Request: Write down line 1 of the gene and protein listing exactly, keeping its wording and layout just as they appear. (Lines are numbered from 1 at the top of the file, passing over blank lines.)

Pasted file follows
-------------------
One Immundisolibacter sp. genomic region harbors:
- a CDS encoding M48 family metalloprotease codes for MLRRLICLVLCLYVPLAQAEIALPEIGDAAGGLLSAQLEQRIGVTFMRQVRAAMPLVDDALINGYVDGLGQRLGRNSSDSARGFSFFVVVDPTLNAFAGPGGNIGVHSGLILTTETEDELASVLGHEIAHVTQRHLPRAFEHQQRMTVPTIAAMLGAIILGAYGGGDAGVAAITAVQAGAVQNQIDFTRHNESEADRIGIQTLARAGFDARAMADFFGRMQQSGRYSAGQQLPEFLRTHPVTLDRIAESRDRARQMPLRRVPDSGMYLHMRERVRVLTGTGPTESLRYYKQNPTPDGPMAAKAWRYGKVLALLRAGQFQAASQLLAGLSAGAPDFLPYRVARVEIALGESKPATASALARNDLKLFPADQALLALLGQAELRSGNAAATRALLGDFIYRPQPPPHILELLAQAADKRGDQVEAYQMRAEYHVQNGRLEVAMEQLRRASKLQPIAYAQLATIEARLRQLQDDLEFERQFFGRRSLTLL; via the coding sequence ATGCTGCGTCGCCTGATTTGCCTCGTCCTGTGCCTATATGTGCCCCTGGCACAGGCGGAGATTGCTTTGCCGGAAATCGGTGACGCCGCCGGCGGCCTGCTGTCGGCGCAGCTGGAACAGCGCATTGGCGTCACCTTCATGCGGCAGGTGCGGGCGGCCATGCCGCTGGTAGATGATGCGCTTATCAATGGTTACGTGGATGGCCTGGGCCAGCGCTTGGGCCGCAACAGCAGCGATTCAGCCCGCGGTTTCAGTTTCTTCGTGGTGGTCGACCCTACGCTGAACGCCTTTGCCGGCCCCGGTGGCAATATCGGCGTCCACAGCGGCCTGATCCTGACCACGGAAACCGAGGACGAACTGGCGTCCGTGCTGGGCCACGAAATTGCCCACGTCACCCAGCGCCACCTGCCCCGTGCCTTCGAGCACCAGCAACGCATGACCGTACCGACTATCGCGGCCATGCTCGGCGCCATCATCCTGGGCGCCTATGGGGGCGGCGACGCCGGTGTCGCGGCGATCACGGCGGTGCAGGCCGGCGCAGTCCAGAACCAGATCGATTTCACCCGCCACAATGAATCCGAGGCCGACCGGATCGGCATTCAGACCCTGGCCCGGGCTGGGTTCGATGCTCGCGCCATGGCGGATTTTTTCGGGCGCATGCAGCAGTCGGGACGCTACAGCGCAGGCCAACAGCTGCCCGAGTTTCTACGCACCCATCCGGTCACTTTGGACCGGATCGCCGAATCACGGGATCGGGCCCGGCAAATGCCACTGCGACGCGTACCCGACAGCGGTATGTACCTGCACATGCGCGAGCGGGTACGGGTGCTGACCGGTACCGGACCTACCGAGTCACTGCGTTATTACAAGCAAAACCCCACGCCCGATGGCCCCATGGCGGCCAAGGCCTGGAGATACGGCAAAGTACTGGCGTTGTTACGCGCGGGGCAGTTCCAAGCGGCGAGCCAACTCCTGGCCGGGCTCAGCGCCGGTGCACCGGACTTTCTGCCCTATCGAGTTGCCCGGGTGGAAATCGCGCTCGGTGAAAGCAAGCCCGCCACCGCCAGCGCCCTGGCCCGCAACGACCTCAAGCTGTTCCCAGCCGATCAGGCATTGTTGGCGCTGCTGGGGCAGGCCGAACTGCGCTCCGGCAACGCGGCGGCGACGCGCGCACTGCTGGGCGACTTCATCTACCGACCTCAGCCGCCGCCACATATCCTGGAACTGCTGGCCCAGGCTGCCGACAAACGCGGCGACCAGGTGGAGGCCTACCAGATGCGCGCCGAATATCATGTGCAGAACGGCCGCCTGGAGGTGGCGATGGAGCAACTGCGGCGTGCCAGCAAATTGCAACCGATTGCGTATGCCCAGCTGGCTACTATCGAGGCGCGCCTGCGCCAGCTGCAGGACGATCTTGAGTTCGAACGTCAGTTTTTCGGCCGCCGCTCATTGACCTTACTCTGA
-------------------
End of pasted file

One Immundisolibacter sp. genomic region harbors: